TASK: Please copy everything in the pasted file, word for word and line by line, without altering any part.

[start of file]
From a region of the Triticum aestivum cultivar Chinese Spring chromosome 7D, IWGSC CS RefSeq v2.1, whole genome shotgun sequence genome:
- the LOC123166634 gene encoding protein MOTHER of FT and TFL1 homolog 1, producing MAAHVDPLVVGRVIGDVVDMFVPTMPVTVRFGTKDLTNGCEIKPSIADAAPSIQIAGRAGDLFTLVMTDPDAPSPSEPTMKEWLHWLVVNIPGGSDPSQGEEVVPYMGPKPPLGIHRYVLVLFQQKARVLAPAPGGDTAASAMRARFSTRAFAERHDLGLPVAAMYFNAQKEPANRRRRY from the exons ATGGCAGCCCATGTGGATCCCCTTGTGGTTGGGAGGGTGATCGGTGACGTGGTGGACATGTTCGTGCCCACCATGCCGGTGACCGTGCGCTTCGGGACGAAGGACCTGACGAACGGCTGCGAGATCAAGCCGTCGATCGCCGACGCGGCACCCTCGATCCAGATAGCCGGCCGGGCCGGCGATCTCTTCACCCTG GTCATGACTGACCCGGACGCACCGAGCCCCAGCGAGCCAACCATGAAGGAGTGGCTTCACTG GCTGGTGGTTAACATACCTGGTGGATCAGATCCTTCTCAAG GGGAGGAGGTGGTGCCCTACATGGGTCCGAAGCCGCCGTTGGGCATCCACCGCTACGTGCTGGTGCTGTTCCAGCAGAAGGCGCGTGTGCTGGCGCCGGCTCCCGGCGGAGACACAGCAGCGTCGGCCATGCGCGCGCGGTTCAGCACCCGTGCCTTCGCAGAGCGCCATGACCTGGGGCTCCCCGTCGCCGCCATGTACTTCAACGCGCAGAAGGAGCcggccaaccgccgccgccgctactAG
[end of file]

From a region of the Triticum aestivum cultivar Chinese Spring chromosome 7D, IWGSC CS RefSeq v2.1, whole genome shotgun sequence genome:
- the LOC123166634 gene encoding protein MOTHER of FT and TFL1 homolog 1, producing MAAHVDPLVVGRVIGDVVDMFVPTMPVTVRFGTKDLTNGCEIKPSIADAAPSIQIAGRAGDLFTLVMTDPDAPSPSEPTMKEWLHWLVVNIPGGSDPSQGEEVVPYMGPKPPLGIHRYVLVLFQQKARVLAPAPGGDTAASAMRARFSTRAFAERHDLGLPVAAMYFNAQKEPANRRRRY from the exons ATGGCAGCCCATGTGGATCCCCTTGTGGTTGGGAGGGTGATCGGTGACGTGGTGGACATGTTCGTGCCCACCATGCCGGTGACCGTGCGCTTCGGGACGAAGGACCTGACGAACGGCTGCGAGATCAAGCCGTCGATCGCCGACGCGGCACCCTCGATCCAGATAGCCGGCCGGGCCGGCGATCTCTTCACCCTG GTCATGACTGACCCGGACGCACCGAGCCCCAGCGAGCCAACCATGAAGGAGTGGCTTCACTG GCTGGTGGTTAACATACCTGGTGGATCAGATCCTTCTCAAG GGGAGGAGGTGGTGCCCTACATGGGTCCGAAGCCGCCGTTGGGCATCCACCGCTACGTGCTGGTGCTGTTCCAGCAGAAGGCGCGTGTGCTGGCGCCGGCTCCCGGCGGAGACACAGCAGCGTCGGCCATGCGCGCGCGGTTCAGCACCCGTGCCTTCGCAGAGCGCCATGACCTGGGGCTCCCCGTCGCCGCCATGTACTTCAACGCGCAGAAGGAGCcggccaaccgccgccgccgctactAG